Dubai’s successful but hideous entrepot model depends on the confidence capital markets, and as a rule markets don’t react to nasty shocks with a shake of the head and a song and dance routine. It’s as if plague has descended on every stock exchange in the world; investors are fleeing for safety. Overnight, shares in Asia collapsed between 3 and 5 percent, and the FTSE, Dax and Cac40 have opened around one percent down. Prepare for another black day.
Will this blip develop into crisis? As the FT’s leader points out, Dubai’s fellow emirate Abu Dhabi can cover its neighbour’s stated debt. That it hasn’t implies that either the Sheikh of Dubai has had too much sun or the debt is larger than alleged. It is too early to turn panic into pandemonium by heralding the coming of the double of dip.
How far are British banks exposed? Gordon Brown has been terribly keen to define British identity, and under his leadership we now have an answer: our pre-eminent national trait is a flair for investing in duds. J.P. Morgan report that HSBC’s liabilities are £17bn and RBS’s stands at £200m, and who knows how far Barclays (who described Dubai debt as a ‘good buy’ last week) are exposed. If the UAE decides against rescuing its brash junior member, will further demands be made on the UK taxpayer? Between you and me, I suspect we will get a share in the Beckhams' grotesque bungalow.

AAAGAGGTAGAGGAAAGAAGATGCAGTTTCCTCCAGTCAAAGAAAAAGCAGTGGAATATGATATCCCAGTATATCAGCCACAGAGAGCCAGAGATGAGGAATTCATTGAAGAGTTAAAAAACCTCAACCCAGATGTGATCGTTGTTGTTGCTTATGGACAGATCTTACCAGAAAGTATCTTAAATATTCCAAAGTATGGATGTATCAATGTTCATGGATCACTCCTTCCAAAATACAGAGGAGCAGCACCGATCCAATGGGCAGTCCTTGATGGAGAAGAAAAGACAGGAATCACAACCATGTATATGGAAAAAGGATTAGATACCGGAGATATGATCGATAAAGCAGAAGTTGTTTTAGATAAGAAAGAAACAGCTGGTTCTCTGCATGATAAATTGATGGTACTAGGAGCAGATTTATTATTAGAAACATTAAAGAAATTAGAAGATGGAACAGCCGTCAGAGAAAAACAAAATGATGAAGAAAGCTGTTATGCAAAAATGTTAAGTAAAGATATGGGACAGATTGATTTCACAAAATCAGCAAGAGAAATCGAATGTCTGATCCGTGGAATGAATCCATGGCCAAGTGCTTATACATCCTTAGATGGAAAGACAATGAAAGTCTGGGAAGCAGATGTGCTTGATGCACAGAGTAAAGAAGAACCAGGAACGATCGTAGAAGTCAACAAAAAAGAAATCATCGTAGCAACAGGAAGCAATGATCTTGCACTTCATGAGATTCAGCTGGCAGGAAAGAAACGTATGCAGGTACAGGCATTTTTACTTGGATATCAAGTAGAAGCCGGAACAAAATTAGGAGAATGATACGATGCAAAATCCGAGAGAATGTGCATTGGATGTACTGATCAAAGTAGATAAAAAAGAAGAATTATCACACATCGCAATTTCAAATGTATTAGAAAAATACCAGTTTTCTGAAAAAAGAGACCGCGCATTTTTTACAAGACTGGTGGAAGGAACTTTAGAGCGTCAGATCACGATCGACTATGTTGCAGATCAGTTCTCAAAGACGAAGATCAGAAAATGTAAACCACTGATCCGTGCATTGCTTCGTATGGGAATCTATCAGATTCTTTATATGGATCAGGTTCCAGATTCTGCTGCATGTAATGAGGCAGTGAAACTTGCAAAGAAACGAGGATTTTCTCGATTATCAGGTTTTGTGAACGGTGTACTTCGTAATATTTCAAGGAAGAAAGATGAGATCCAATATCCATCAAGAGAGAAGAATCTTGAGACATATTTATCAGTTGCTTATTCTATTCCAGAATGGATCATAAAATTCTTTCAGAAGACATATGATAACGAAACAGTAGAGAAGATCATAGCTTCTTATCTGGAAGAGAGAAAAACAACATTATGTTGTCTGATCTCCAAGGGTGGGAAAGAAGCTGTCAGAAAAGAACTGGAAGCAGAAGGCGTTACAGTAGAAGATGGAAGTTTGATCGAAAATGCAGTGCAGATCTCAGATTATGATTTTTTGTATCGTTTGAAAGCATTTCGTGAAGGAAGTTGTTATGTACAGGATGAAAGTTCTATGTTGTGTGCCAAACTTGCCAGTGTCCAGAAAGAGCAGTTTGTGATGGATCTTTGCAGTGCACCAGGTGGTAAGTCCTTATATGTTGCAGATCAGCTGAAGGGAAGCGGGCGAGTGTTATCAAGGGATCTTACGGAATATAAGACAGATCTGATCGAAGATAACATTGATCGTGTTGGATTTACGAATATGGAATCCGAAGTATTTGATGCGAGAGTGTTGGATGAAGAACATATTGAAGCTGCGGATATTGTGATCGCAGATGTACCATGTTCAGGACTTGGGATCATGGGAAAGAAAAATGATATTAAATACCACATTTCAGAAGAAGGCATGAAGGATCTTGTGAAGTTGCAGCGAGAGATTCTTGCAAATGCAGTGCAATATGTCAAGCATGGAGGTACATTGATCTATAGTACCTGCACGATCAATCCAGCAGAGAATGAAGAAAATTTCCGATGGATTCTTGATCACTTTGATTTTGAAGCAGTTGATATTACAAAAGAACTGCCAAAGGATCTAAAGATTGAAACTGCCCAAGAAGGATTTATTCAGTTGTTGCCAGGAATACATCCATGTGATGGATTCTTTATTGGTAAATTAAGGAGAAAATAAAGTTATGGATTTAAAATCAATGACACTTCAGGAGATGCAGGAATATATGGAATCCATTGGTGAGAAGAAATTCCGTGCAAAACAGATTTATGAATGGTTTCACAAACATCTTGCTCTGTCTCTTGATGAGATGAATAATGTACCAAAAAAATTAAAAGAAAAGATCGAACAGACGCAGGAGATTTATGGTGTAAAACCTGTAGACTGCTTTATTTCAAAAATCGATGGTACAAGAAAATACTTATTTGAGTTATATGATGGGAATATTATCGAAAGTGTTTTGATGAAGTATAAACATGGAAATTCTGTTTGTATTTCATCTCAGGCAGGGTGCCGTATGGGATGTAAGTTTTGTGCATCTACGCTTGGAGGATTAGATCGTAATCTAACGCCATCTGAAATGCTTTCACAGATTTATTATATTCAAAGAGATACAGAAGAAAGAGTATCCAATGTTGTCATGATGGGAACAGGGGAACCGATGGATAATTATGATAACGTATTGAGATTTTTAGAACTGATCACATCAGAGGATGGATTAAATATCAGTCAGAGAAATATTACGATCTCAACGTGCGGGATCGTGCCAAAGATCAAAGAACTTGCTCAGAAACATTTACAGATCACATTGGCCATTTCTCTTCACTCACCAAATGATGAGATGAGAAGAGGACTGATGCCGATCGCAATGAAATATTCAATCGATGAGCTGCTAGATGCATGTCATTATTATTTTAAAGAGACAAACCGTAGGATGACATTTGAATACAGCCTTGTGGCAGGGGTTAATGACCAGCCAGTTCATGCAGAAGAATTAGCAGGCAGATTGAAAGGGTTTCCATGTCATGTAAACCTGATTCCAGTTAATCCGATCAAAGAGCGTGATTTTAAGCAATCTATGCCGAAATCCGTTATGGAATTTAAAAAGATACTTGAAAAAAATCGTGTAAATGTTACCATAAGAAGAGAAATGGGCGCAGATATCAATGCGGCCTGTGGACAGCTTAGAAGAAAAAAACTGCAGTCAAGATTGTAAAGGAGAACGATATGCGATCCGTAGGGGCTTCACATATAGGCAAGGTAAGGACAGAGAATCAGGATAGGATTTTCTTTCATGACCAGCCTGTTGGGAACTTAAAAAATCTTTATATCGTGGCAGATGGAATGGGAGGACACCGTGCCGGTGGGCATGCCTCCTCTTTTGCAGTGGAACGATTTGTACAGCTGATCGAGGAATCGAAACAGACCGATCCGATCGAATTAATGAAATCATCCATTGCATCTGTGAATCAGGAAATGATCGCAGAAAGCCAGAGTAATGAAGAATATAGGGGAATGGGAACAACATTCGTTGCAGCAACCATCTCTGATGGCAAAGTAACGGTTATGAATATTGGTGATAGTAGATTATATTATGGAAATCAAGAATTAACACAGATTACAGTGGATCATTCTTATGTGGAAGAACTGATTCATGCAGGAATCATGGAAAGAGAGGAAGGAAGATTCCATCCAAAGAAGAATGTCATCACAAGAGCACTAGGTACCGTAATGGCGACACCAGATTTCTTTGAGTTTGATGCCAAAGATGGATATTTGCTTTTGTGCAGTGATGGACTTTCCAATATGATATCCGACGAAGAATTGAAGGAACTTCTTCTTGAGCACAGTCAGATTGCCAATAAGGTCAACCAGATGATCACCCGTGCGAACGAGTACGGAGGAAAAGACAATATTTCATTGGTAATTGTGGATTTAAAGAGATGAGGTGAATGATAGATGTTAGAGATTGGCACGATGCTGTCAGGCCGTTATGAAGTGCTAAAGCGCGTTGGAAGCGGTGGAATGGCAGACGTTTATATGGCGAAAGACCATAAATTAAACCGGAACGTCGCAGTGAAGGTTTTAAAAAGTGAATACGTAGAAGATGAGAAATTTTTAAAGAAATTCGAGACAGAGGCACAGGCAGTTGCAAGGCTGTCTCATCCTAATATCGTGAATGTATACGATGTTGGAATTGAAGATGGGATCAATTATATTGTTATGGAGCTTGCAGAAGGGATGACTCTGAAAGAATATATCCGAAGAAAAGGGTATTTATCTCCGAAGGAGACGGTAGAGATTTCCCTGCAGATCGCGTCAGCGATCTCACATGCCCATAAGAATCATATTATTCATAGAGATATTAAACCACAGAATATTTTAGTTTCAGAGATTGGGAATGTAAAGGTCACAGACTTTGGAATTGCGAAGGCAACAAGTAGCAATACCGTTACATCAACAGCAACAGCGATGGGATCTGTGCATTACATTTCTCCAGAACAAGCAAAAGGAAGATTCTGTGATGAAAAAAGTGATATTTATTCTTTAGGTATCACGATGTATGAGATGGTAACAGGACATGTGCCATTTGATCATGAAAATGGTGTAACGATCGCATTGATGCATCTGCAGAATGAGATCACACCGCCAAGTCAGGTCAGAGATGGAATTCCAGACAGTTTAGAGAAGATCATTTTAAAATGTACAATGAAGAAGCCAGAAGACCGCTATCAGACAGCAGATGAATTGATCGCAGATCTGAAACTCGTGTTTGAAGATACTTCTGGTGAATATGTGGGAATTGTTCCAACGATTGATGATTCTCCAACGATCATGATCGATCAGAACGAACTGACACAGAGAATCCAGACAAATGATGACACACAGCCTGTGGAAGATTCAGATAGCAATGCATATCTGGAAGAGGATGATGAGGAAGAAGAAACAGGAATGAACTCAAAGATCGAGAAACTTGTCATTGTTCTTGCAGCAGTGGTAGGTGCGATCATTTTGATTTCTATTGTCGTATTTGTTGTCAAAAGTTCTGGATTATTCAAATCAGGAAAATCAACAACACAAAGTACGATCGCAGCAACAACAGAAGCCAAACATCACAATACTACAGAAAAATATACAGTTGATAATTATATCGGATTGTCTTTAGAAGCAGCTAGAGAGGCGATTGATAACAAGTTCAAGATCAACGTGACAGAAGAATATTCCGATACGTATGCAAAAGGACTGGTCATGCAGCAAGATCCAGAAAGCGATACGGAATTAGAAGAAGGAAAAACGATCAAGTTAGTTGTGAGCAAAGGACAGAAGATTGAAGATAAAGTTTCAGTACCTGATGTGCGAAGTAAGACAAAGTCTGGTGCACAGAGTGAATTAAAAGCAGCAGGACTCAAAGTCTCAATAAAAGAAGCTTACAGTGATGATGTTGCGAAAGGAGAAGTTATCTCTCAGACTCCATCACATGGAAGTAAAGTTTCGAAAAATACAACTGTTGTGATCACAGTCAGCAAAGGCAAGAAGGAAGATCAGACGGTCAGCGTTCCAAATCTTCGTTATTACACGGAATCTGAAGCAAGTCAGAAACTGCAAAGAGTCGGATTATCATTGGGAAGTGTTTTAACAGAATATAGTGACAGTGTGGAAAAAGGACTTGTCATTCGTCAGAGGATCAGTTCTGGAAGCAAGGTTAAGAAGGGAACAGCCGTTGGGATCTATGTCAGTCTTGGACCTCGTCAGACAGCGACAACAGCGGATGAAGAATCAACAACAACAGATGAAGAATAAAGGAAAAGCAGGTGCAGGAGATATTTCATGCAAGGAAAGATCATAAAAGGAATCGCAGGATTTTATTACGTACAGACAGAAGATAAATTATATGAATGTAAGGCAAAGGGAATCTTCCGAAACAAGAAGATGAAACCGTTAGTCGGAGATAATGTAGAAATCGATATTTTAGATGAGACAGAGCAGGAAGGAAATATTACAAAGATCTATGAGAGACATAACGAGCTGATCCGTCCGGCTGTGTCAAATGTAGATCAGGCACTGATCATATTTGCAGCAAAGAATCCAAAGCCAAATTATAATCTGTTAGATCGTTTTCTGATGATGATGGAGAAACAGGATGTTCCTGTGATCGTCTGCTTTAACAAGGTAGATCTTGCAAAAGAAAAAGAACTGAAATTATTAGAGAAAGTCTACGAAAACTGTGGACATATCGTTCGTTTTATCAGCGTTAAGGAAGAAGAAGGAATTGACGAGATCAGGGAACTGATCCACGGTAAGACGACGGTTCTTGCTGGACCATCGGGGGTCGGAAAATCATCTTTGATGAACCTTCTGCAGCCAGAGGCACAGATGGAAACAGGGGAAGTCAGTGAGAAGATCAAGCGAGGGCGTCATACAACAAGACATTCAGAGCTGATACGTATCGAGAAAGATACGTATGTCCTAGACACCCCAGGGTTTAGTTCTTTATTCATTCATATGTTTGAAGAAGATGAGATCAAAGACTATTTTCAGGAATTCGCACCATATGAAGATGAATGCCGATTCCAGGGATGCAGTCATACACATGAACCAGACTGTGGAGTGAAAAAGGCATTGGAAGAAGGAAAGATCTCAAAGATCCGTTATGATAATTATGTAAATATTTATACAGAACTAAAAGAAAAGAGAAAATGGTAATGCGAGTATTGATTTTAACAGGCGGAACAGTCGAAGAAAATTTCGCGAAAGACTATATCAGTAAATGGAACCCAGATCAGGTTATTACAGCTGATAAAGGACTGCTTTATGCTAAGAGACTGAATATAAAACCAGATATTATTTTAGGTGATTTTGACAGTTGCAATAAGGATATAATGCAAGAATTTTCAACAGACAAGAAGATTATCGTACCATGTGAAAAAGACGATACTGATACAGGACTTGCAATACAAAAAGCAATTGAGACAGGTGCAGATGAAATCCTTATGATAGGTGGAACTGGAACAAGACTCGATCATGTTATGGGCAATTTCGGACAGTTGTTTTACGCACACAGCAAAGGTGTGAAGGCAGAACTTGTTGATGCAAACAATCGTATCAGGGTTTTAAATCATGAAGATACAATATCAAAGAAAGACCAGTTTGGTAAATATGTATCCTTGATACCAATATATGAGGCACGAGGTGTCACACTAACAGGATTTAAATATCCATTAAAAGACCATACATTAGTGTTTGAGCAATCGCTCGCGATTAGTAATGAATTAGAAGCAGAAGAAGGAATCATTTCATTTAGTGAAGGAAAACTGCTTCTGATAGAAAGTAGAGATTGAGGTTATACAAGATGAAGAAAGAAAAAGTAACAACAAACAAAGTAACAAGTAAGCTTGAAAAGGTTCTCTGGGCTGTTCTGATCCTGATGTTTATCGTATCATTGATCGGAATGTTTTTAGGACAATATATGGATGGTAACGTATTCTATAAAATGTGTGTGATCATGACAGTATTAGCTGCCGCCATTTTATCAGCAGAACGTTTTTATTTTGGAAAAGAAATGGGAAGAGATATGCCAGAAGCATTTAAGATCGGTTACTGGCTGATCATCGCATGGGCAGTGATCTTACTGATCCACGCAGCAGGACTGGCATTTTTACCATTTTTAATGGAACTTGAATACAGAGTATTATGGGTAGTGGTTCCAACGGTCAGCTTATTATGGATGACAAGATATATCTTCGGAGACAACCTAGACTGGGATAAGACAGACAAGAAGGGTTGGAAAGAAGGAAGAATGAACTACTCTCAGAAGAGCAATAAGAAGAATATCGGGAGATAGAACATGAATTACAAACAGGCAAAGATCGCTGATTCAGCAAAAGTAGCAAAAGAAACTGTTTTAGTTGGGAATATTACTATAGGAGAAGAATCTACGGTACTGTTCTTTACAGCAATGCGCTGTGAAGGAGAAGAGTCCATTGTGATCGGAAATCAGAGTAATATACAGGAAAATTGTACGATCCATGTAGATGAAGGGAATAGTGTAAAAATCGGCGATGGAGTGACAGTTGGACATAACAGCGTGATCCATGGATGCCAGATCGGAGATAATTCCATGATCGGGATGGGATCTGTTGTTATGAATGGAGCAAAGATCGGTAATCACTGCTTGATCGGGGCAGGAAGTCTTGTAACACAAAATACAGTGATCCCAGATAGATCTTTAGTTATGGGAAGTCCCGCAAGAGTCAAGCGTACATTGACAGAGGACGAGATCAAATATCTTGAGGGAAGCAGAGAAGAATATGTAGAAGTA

Yes, taxpayers: it's time to drop your trousers and grab your ankles again. Because the banks have now been given their "moral hazard pass" by this wonderful government, and we're about to keep banks in lucre.